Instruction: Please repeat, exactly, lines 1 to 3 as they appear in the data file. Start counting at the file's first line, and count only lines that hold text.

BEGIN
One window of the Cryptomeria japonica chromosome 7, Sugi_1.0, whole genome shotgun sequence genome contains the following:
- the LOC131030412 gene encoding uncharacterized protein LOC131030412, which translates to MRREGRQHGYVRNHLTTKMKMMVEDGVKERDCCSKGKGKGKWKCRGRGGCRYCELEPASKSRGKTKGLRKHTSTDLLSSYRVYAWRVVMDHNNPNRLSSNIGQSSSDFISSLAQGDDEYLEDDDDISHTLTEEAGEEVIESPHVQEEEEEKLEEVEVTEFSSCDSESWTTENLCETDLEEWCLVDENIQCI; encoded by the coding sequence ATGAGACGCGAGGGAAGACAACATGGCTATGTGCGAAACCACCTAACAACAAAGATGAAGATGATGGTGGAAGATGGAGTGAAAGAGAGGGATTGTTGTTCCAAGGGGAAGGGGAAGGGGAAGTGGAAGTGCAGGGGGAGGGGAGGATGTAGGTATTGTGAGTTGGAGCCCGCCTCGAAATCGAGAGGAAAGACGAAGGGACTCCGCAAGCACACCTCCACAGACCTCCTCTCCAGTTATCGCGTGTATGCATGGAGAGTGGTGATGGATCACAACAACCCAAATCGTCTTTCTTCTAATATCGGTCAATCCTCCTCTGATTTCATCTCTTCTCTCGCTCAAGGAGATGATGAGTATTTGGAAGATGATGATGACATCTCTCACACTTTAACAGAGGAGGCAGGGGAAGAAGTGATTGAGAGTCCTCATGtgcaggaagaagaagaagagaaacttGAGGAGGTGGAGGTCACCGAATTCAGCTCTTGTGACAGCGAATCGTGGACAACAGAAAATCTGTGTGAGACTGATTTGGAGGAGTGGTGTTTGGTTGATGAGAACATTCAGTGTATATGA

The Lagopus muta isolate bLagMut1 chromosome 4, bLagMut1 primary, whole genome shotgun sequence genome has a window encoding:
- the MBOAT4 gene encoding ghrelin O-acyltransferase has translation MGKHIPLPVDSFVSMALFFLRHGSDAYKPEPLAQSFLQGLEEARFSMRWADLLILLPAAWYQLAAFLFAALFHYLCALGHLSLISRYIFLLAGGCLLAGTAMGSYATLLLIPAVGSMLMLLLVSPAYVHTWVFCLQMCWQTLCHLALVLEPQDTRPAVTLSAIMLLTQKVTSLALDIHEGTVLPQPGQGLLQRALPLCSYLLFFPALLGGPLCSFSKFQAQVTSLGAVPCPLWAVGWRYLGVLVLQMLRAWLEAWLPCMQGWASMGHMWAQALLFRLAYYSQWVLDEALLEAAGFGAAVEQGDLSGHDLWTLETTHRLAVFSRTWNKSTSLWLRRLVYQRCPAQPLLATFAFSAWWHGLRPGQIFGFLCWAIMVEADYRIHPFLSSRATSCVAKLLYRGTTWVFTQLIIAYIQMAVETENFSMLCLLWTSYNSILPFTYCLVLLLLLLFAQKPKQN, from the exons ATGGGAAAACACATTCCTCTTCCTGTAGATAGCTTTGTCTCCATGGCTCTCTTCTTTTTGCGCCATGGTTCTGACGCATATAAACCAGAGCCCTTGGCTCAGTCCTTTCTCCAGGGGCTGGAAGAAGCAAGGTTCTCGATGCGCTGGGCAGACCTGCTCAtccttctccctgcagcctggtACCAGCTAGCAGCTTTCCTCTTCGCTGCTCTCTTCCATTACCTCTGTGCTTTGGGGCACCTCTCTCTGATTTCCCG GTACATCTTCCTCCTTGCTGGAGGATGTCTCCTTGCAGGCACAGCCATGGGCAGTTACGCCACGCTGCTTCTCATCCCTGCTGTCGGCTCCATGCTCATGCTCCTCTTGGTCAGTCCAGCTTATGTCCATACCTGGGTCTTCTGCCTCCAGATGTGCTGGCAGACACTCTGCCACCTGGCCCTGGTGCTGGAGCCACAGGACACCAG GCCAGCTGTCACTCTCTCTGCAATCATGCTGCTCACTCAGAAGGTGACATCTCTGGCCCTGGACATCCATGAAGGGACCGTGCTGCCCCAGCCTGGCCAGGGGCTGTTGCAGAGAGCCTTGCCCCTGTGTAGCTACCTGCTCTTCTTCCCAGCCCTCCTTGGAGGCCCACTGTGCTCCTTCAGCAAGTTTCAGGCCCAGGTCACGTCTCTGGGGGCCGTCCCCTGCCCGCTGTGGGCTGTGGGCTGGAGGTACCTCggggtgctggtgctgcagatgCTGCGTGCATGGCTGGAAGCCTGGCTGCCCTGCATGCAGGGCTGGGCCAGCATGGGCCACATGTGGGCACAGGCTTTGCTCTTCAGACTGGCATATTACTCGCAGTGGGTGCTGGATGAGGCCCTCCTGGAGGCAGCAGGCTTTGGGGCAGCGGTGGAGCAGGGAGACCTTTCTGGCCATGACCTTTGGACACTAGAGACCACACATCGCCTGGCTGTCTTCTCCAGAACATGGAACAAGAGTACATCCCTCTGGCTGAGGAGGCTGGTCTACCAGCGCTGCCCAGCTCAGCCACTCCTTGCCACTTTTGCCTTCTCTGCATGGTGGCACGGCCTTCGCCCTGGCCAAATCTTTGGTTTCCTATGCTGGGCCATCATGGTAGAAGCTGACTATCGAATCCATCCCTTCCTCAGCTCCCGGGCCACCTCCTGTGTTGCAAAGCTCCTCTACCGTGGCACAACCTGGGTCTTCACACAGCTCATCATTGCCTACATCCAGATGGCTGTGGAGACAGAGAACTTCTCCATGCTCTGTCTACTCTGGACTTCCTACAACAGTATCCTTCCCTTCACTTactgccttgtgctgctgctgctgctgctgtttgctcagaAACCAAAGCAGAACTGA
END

One window of the Cryptomeria japonica chromosome 7, Sugi_1.0, whole genome shotgun sequence genome contains the following:
- the LOC131030412 gene encoding uncharacterized protein LOC131030412, which translates to MRREGRQHGYVRNHLTTKMKMMVEDGVKERDCCSKGKGKGKWKCRGRGGCRYCELEPASKSRGKTKGLRKHTSTDLLSSYRVYAWRVVMDHNNPNRLSSNIGQSSSDFISSLAQGDDEYLEDDDDISHTLTEEAGEEVIESPHVQEEEEEKLEEVEVTEFSSCDSESWTTENLCETDLEEWCLVDENIQCI; encoded by the coding sequence ATGAGACGCGAGGGAAGACAACATGGCTATGTGCGAAACCACCTAACAACAAAGATGAAGATGATGGTGGAAGATGGAGTGAAAGAGAGGGATTGTTGTTCCAAGGGGAAGGGGAAGGGGAAGTGGAAGTGCAGGGGGAGGGGAGGATGTAGGTATTGTGAGTTGGAGCCCGCCTCGAAATCGAGAGGAAAGACGAAGGGACTCCGCAAGCACACCTCCACAGACCTCCTCTCCAGTTATCGCGTGTATGCATGGAGAGTGGTGATGGATCACAACAACCCAAATCGTCTTTCTTCTAATATCGGTCAATCCTCCTCTGATTTCATCTCTTCTCTCGCTCAAGGAGATGATGAGTATTTGGAAGATGATGATGACATCTCTCACACTTTAACAGAGGAGGCAGGGGAAGAAGTGATTGAGAGTCCTCATGtgcaggaagaagaagaagagaaacttGAGGAGGTGGAGGTCACCGAATTCAGCTCTTGTGACAGCGAATCGTGGACAACAGAAAATCTGTGTGAGACTGATTTGGAGGAGTGGTGTTTGGTTGATGAGAACATTCAGTGTATATGA

The Lagopus muta isolate bLagMut1 chromosome 4, bLagMut1 primary, whole genome shotgun sequence genome has a window encoding: